What to Plant When the Water’s Rising

Well, this winter’s polar vortex certainly tested plant hardiness. Now we’ve segued into the wettest May on record. With so many of us dealing with dense clay soils that don’t drain well anyway our trees, shrubs and perennials are STRESSED!!!!

Wet and squishy is one thing, but taken to the extreme end of the spectrum becomes “floodplain”.  I define “floodplain” as standing surface water for 12-24 hours (or more) multiple days a year. I’ll skip the entertaining retail anecdotes where people share, “Well, the water does stand in that area for more than a day at a time, but it’s only a dozen or so times a year.” That’s when I counter that it’s a bit like saying you can only drown in a bathtub when there’s water in it. Smile face emoji? The point is it’s as important for roots to get oxygen as it is for our lungs.

Aside from rice, what Chicago area landscape plants survive floodplain conditions? Here are recommendations with a proven track record. The majority are native, or selections of native plants.


Swamp White Oak

(Quercus bicolor) 

Majestic native with leaves like polished leather. Spreading canopy to 60’ tall, moderate growth rate.

River Birch

(Betula nigra) 

Glossy green leaves, clear yellow fall color and beautiful buckskin-colored peeling bark. Rapid growing to 30’, but dwarf varieties are available, too.


(Taxodium distichum) 

Predictably broad conical silhouette with fernlike evergreen needles that surprisingly aren’t evergreen. Really rapid grower for those in a hurry. Dwarf and columnar varieties exist for your growing pleasure, too.


Chokeberry, Black  

(Aronia melanocarpa) 

White flowers, striking green summer leaf, red fall color and large (yes) edible black fruit. Tolerates shade.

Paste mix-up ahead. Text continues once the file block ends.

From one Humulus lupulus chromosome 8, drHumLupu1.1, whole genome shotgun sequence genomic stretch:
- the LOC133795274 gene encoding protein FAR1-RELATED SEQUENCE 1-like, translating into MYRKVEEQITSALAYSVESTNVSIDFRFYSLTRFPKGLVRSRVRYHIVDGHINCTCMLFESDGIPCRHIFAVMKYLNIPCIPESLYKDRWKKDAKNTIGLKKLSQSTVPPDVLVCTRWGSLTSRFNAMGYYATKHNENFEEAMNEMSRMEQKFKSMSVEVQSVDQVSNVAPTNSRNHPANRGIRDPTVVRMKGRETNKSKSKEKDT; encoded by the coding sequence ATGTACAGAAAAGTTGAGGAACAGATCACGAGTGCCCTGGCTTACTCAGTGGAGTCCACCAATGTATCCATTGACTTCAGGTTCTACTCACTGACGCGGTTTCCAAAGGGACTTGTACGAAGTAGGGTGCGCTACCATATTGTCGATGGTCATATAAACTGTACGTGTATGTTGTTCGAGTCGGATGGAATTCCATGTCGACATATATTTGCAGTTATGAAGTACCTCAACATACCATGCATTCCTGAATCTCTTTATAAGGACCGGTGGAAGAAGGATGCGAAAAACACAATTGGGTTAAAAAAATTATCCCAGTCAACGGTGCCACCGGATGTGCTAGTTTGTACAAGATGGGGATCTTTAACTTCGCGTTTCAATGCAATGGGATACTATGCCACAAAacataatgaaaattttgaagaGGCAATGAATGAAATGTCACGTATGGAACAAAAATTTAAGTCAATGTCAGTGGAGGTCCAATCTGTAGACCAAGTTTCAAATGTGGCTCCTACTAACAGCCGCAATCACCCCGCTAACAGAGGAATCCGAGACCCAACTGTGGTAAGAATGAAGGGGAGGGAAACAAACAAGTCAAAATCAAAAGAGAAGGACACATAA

(Calycanthus floridus) 

Selected, named varieties bear sweet, fruit-scented flowers late spring into summer. Performs in sun or shade, nice shiny foliage and clear yellow fall color.


(Cephalanthus occidentalis)  

Long season of fragrant, white, sputnik-shaped flowers that later become red, persistent fruit. Glossy foliage. Ask for ‘Sugar Shack’, a compact variety that only gets 3-4’ tall. Tolerates shade.

Gray Dogwood 

(Cornus racemosa) 

White flowers, white berries, burgundy fall color. Selections made for different heights. Does shade and wet well.


 (Ilex verticillata) 

Deciduous holly, females bear striking bright red berries in late summer lasting into fall until the robins devour them. Clear gold fall color even in partial shade. Must have a male plant (they come labelled as such) to pollinate the female. Both bear small white spring flowers. Sun to part shade.

Purple Osier Willow  

(Salix purpurea ‘Nana’) 

 Naturally domed shrub with fine-textured silvery blue foliage on slender stems that move in the wind like an ornamental grass. Can get 6’ tall, 8’ wide. Really rapid grower in swampy sites, but can be pruned… frequently.



(esp. Cinnamon, Ostrich, Royal and Sensitive) 

All will do in part/full shade. I particularly love Royal fern that will grow into magnificent 3’ tall clumps.


(Hibiscus moscheutos) 

Splashy, flashy (but too beautiful to be trashy) flowers throughout the summer in red, burgundy, pink or white. Sun is a must. Be patient, they’re typically late to come out of winter dormancy.


A number of different varieties with bold leaves, dazzling gold/orange flowers. Some morning sun, but keep them out of hot afternoon sun, or they’ll look wilted even when wet!

If you plant your floodplain with any of these hard-working, water-tolerant beauties landscape survival is assured!   

Tony Fulmer

Chief Horticulture Officer